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ZenGrab And The Art Of Money Making

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ZenGrab And The Art Of Money Making

Geoff Maxted
September 22, 2013

Speed Camera
You know your local council? It comprises a group of people who come forward to be elected to serve the community. How is it then, that as a body, they have come to understand that they are the boss of you? Now; you know our national government? It comprises a group of people who come forward to be elected to serve the nation. Over the years the various factions have absolved themselves of the onerous duties of running the unimportant things - Utilities and the like - and instead concentrate their efforts on telling you what to do.

The most recent shower announced upon election that the ‘war on motorists was over’. Certainly there is less talk of speed cameras and ‘partnerships’ and people now come from miles around, like twitchers, when a rare traffic cop is sighted. The trouble is, nobody told the councils.

New and more sophisticated devices to watch you, the driver, seem to appear with alarming regularity. CCTV abounds and penalty tickets fly around like so much discarded confetti but now there is a much more invidious eye upon you; one that skulks up poles and does not make itself easily known. It is the ZenGrab LaneWatch. (Zen! Perhaps they should have looked it up first!)

This was trialled during the Olympics to keep the rabble out of the official lanes and it worked very well by all accounts, enabling Lord Coe and other notaries to move around our crowded metropolis with ease thus ensuring no lunch bookings were missed.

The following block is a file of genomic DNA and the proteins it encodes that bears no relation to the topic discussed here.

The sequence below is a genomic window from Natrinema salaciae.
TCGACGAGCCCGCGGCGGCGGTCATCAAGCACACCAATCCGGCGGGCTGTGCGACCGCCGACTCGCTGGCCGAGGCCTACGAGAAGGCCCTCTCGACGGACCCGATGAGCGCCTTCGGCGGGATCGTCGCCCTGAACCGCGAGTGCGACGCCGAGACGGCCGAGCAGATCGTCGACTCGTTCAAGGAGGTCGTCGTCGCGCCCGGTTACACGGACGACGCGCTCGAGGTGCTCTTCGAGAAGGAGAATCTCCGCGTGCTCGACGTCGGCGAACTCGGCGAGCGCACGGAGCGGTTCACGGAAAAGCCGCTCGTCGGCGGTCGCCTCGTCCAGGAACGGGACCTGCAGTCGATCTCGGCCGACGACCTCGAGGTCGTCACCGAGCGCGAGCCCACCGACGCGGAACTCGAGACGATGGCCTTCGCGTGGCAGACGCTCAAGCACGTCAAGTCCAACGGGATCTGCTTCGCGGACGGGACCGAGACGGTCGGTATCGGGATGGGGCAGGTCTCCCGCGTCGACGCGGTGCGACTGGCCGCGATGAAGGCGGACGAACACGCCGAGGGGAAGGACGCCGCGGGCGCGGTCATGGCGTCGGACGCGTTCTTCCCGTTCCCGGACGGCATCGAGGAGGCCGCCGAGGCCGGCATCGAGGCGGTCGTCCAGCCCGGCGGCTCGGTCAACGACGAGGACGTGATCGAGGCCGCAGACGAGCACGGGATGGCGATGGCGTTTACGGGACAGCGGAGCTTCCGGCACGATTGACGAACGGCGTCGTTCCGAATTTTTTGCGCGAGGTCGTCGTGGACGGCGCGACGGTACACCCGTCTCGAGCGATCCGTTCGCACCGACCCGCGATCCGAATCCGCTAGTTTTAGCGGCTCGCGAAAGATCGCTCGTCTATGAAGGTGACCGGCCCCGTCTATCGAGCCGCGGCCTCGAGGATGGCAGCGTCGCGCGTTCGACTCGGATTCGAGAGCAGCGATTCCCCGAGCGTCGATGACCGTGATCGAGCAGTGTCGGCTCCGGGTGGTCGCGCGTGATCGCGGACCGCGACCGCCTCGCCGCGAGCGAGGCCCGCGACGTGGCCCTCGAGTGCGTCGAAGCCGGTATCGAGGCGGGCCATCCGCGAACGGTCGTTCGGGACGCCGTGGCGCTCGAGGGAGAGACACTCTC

The end result of this (or the ‘legacy’ as it’s known) is that councils have spotted this new toy and are mad for it. It now seems that they are likely to get it too because the powers used in London may soon be available to all authorities under new laws that, it is expected, will be granted by the government under the modified guise of Part 6 of the Traffic Management Act 2004.

Without going into huge depth, the reason that the local authorities are so keen on this is that the system removes some of the limitations of CCTV. A moving car can be blurred for example. Zengrab has two cameras. One provides the overview of the road and the other snaps a nice sharp image of the alleged offenders number plate. However DriveWrite’s main problem with this new spyware is that it is automatic. Human involvement is not required. The machine sees all and acts accordingly, so, whatever the circumstances, you’re nicked.

There is no human involvement until the information is sent to the council for the penalty to be issued. Without labouring the point I expect everyone could think of unavoidable circumstances whereby it may be necessary to enter a bus lane or make a U-turn and so on. The camera doesn’t care and, on their past performances, neither do the councils.

It should now be crystal clear to all right-thinking people that the authorities see the slightest driving transgression as a money-making opportunity despite their often disingenuous comments to the contrary. Nobody wants to see a free-for-all on our roads - rules must apply; but it is how they are enforced that’s the issue. When is enough enough?

Written by Geoff Maxted (whilst in a particularly opinionated frame of mind).

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